2008 Youth Staff Marquise Aponte Taleequa Arrington Ruhona Barno Daryl Belton Karen Brackeen Gregory Brockenberry Whitney Brockenberry Asti Butler Ebony Caldwell Nicole Caldwell Celina Dicepola Nicole Dunnaville Jermale Foster Camika Graham Norman Harrison Jamika Henry Jorell James Arthur Mabry Mary Maysonet Markita McCrea Luquaia Melton Tywana Mitchell Walter Mitchell Khaleeya Payne Devante Pratt Kaimesha Robinson Ronisha Saucier Troy Smith Leshae S. Sparks Naomi Velez Natasha Velez Nehemiah Watkins Barbara Watley Rodnesha Williams-Green
Solar Youth, Inc. provides opportunities for young people to develop a positive sense of self, and a connection and commitment to others through programs that incorporate environmental exploration, leadership and community service.
outh Teach Youth! Building on the Citycology program from summer 2006, in 2008 we experimented with new structures. In the spring, we trained and hired 8 teenagers as part of the Neighborhood Model. They taught programs for 21 children from the Westville Manor public housing development ages 4 to 8 about ecology, the water cycle and watersheds. In the summer, teens co-facilitated a five-week summer camp. In the fall, we hired long-time Solar Youth participant and high school senior Nicole Dunnaville to continue developing the program in order to implement it in spring of 2009. She used this experience as an independent study for her studies at the Sound School. The following is her final report.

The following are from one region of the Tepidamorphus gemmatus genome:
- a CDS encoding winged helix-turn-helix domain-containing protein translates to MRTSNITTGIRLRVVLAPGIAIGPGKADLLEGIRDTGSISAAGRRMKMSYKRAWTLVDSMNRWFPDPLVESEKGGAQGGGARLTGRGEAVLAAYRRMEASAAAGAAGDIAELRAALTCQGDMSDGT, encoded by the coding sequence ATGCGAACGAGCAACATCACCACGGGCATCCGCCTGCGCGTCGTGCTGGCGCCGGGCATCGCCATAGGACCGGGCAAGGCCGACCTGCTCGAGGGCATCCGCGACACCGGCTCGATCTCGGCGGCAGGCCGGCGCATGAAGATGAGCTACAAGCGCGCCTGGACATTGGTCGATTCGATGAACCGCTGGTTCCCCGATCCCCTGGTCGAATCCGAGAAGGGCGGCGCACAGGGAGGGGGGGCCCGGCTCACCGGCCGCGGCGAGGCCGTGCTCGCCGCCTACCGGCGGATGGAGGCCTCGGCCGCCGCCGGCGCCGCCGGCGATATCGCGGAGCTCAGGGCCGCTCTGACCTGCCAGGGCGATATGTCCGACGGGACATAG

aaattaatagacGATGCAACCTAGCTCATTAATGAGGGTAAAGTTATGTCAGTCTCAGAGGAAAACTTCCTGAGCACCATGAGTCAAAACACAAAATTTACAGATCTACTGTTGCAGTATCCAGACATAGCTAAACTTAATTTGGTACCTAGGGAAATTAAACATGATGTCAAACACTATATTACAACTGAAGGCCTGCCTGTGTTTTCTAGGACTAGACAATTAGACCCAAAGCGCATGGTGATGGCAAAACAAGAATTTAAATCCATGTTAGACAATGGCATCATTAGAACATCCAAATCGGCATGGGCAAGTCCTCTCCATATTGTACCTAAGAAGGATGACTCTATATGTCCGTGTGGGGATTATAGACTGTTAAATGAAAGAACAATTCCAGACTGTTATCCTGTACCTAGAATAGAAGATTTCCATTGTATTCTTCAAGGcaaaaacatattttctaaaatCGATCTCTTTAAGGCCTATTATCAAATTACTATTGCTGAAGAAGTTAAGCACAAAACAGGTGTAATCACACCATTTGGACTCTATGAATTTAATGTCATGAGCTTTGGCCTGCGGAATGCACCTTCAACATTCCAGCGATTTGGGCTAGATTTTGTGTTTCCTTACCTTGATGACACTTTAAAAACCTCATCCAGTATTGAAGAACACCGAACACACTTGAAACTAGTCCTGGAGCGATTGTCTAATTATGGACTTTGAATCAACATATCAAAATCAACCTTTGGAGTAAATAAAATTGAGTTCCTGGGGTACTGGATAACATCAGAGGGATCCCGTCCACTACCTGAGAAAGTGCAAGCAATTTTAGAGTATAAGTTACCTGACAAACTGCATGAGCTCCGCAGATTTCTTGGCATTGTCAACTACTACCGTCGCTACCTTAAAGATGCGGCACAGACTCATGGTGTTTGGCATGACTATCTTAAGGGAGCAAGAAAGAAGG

Intern Arthur reads to youth at Citycology Summer Camp.
By Nicole Dunnaville
any 17-year-olds are not able to say that they got the chance to run an after-school program for young children. Last year, I did! For the fall season of 2008 in Solar Youth, I got the chance to help run and teach Citycology with the guidance of adult staff Beth Studley. Citycology is an after school program for youth ages 4 to 8.
With any big project comes challenges. I have worked with older youth in Solar Youth